Today was an interesting day as we travelled around the area near Cowra following Jill’s family history. If you missed it, you can read about it here.
We started our day by looking around the site of the WW2 internment camp on the edge of the town of Cowra. In 1941 a prisoner-of-war (POW) camp was built on the north-eastern outskirts of town to originally hold Italian Prisoners of War, and later, Japanese prisoners. By 1944 the camp contained about 4,000 prisoners. On 5 August, 1944, this camp became the site of the largest mass POW escape in British military history. It was also the only such escape in Australia.
The Italian prisoners were, by and large, happy and cheerful. For them the war was over. They happily worked on local farms and community projects.
The Japanese POWs, by contrast, were surly, militant and resentful. Unlike the Italians, employing them outside the camp proved a failure due to their aggressive behaviour. Their lack of co-operation was the product of a culture which imbued in them an overwhelming sense of shame. The Japanese code of honour, at the time, viewed capture as a disgrace for the individuals involved, their families and their country. Japanese soldiers were expected to commit suicide rather than be humiliated by the subservience implicit in imprisonment.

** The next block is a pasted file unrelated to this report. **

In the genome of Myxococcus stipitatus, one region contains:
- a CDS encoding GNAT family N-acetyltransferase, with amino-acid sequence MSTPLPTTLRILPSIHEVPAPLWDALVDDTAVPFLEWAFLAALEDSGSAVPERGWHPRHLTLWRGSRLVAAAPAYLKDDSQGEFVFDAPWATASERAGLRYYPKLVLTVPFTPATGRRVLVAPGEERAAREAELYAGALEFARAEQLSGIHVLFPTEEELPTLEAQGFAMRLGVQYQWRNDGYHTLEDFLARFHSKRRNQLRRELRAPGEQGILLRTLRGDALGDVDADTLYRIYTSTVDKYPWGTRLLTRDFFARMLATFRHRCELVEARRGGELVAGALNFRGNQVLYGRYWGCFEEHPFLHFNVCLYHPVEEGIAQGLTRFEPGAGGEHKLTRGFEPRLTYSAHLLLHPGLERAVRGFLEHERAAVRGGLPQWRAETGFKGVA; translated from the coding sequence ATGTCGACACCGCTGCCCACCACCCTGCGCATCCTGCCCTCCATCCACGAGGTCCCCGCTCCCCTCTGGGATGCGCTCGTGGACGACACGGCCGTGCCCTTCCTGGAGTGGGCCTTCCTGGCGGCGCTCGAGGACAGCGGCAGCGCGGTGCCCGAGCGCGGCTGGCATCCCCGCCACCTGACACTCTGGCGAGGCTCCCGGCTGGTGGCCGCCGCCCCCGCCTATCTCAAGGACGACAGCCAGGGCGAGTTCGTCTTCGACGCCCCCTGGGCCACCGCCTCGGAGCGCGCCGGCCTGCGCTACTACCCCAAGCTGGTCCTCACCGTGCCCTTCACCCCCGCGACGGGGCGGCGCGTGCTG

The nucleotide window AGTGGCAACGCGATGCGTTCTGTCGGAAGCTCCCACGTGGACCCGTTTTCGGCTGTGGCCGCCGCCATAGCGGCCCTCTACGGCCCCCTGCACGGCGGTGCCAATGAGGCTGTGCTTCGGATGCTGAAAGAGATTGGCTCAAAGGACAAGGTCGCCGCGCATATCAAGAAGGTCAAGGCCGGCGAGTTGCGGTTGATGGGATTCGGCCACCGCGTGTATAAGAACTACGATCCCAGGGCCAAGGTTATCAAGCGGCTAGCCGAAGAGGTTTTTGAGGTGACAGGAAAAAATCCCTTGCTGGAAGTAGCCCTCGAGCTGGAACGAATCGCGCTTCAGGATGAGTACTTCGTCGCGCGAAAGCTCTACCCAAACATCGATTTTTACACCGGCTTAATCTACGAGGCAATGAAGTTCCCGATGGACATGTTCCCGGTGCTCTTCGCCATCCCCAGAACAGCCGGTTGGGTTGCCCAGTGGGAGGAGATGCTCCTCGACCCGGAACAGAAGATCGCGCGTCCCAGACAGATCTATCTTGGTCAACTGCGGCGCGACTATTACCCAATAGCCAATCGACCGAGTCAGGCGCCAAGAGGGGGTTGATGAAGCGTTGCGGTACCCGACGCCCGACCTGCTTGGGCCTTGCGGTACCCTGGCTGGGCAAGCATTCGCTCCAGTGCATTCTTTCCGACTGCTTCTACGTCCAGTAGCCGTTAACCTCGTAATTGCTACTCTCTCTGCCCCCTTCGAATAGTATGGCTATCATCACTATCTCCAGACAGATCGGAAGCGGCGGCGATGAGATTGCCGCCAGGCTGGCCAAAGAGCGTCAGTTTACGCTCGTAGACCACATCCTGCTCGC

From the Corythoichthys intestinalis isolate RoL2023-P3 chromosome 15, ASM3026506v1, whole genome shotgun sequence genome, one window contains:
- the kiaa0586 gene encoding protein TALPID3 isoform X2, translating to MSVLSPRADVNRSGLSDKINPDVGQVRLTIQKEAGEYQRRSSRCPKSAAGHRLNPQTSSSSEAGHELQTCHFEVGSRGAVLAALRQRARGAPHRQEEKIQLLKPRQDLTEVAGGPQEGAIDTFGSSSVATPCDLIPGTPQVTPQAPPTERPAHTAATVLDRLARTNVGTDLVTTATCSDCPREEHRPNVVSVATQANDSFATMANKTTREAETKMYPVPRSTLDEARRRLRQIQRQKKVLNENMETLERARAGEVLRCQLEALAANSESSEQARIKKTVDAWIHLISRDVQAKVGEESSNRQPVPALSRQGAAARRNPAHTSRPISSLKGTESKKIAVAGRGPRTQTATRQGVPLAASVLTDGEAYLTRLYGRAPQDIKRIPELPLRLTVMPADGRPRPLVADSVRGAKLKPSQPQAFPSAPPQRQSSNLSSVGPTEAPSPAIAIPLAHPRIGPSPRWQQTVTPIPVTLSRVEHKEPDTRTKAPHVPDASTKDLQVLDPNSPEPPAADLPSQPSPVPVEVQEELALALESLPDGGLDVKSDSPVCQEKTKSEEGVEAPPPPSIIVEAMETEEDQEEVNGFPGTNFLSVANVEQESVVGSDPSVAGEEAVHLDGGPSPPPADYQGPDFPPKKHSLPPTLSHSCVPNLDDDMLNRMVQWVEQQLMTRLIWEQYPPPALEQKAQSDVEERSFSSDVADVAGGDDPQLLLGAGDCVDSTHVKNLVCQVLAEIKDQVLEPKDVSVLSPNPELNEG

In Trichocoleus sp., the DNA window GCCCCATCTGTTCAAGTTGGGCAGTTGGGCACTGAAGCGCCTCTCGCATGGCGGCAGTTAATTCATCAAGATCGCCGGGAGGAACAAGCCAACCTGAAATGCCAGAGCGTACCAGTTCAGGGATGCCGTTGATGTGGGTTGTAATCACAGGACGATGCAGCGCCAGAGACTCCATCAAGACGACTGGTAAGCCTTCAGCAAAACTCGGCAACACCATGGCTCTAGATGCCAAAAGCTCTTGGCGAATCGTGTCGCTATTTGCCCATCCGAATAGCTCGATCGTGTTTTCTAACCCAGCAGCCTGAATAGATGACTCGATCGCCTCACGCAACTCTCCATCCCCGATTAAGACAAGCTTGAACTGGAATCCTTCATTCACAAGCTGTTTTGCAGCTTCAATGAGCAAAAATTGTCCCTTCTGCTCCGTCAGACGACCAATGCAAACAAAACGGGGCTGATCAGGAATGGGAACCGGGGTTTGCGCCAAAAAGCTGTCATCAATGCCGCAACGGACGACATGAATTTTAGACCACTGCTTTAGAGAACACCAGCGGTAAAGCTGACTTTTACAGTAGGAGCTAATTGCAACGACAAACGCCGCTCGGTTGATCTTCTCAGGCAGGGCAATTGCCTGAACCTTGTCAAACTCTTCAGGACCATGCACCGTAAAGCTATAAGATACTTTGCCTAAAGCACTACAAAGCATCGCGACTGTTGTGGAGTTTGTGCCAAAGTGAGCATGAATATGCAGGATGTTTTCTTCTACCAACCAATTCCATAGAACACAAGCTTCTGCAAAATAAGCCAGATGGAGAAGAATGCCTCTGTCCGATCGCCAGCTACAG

At 1.30 a.m. on 5 August 1944, a Japanese soldier blew a bugle and the prisoners opened their hut doors. Screaming loudly and armed with knives, chisels, forks, saws, axe handles and baseball bats the prisoners rushed the wire of their prison compound. They threw blankets over the barbed wire, or crawled under it, while others dressed in heavy clothing, threw themselves onto the wire so others could climb over.
Two Australian soldiers who had manned one of the Vickers machine guns were overrun and murdered. Remarkably one of the soldiers, Private Hardy, managed to sabotage his gun before he was killed. Another private was stabbed to death and a lieutenant was killed during the round-up on the following morning. Another four Australian personnel were wounded.
In total 378 Japanese POWs escaped. The townsfolk and the media were given partial, and at times false, information. Within nine days 334 escapees were recaptured. Others were killed and some committed suicide – two by putting their heads on railroad tracks. In all 231 Japanese died and 108 were wounded – three dying subsequently of their wounds.